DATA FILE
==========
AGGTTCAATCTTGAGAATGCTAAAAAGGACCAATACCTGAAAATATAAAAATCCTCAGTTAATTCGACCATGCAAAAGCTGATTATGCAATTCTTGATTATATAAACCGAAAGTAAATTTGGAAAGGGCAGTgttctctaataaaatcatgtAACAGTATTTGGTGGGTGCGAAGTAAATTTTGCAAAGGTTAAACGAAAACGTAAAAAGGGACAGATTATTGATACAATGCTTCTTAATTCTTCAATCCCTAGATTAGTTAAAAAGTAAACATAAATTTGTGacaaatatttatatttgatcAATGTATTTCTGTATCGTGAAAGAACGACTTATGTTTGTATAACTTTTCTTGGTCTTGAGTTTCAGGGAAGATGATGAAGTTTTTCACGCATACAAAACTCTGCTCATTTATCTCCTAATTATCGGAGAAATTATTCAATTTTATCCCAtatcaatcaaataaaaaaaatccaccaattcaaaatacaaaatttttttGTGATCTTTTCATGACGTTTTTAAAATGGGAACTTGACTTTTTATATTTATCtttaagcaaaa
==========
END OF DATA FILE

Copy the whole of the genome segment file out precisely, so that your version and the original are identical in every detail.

AGGTTCAATCTTGAGAATGCTAAAAAGGACCAATACCTGAAAATATAAAAATCCTCAGTTAATTCGACCATGCAAAAGCTGATTATGCAATTCTTGATTATATAAACCGAAAGTAAATTTGGAAAGGGCAGTgttctctaataaaatcatgtAACAGTATTTGGTGGGTGCGAAGTAAATTTTGCAAAGGTTAAACGAAAACGTAAAAAGGGACAGATTATTGATACAATGCTTCTTAATTCTTCAATCCCTAGATTAGTTAAAAAGTAAACATAAATTTGTGacaaatatttatatttgatcAATGTATTTCTGTATCGTGAAAGAACGACTTATGTTTGTATAACTTTTCTTGGTCTTGAGTTTCAGGGAAGATGATGAAGTTTTTCACGCATACAAAACTCTGCTCATTTATCTCCTAATTATCGGAGAAATTATTCAATTTTATCCCAtatcaatcaaataaaaaaaatccaccaattcaaaatacaaaatttttttGTGATCTTTTCATGACGTTTTTAAAATGGGAACTTGACTTTTTATATTTATCtttaagcaaaa